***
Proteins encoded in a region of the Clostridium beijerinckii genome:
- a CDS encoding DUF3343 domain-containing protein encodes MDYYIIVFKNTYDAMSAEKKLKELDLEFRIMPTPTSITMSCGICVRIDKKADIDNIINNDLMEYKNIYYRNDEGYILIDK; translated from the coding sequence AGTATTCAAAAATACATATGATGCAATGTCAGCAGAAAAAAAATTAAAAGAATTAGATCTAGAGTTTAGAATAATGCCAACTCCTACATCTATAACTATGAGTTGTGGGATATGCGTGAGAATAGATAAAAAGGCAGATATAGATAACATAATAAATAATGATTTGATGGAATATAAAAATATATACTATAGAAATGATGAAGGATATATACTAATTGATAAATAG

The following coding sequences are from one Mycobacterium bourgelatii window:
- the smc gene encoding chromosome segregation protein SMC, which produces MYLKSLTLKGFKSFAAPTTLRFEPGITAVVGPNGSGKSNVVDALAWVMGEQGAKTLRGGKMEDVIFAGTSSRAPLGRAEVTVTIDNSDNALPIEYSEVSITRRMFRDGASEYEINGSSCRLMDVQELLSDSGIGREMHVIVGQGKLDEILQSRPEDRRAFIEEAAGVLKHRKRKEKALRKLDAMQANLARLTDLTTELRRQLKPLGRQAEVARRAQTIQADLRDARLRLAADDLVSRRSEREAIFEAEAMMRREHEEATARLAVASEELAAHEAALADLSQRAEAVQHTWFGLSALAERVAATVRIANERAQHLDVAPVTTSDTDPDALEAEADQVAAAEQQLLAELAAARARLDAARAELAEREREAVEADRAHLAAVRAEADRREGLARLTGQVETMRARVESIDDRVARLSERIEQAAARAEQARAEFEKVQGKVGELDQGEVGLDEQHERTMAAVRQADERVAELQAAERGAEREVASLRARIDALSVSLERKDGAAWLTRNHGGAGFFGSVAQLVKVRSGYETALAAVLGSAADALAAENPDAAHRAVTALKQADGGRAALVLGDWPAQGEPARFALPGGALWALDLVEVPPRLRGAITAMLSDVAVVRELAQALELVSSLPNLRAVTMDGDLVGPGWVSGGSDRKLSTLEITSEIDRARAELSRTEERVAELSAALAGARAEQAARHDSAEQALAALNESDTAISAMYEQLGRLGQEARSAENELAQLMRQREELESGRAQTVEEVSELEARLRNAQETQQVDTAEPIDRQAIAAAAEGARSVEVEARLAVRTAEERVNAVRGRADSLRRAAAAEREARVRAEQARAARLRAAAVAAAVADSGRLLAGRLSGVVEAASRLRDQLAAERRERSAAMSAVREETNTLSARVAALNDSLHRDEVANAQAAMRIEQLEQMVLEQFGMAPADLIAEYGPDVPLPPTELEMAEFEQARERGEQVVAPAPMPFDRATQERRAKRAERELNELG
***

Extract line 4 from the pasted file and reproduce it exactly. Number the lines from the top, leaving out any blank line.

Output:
- the smc gene encoding chromosome segregation protein SMC, which produces MYLKSLTLKGFKSFAAPTTLRFEPGITAVVGPNGSGKSNVVDALAWVMGEQGAKTLRGGKMEDVIFAGTSSRAPLGRAEVTVTIDNSDNALPIEYSEVSITRRMFRDGASEYEINGSSCRLMDVQELLSDSGIGREMHVIVGQGKLDEILQSRPEDRRAFIEEAAGVLKHRKRKEKALRKLDAMQANLARLTDLTTELRRQLKPLGRQAEVARRAQTIQADLRDARLRLAADDLVSRRSEREAIFEAEAMMRREHEEATARLAVASEELAAHEAALADLSQRAEAVQHTWFGLSALAERVAATVRIANERAQHLDVAPVTTSDTDPDALEAEADQVAAAEQQLLAELAAARARLDAARAELAEREREAVEADRAHLAAVRAEADRREGLARLTGQVETMRARVESIDDRVARLSERIEQAAARAEQARAEFEKVQGKVGELDQGEVGLDEQHERTMAAVRQADERVAELQAAERGAEREVASLRARIDALSVSLERKDGAAWLTRNHGGAGFFGSVAQLVKVRSGYETALAAVLGSAADALAAENPDAAHRAVTALKQADGGRAALVLGDWPAQGEPARFALPGGALWALDLVEVPPRLRGAITAMLSDVAVVRELAQALELVSSLPNLRAVTMDGDLVGPGWVSGGSDRKLSTLEITSEIDRARAELSRTEERVAELSAALAGARAEQAARHDSAEQALAALNESDTAISAMYEQLGRLGQEARSAENELAQLMRQREELESGRAQTVEEVSELEARLRNAQETQQVDTAEPIDRQAIAAAAEGARSVEVEARLAVRTAEERVNAVRGRADSLRRAAAAEREARVRAEQARAARLRAAAVAAAVADSGRLLAGRLSGVVEAASRLRDQLAAERRERSAAMSAVREETNTLSARVAALNDSLHRDEVANAQAAMRIEQLEQMVLEQFGMAPADLIAEYGPDVPLPPTELEMAEFEQARERGEQVVAPAPMPFDRATQERRAKRAERELNELG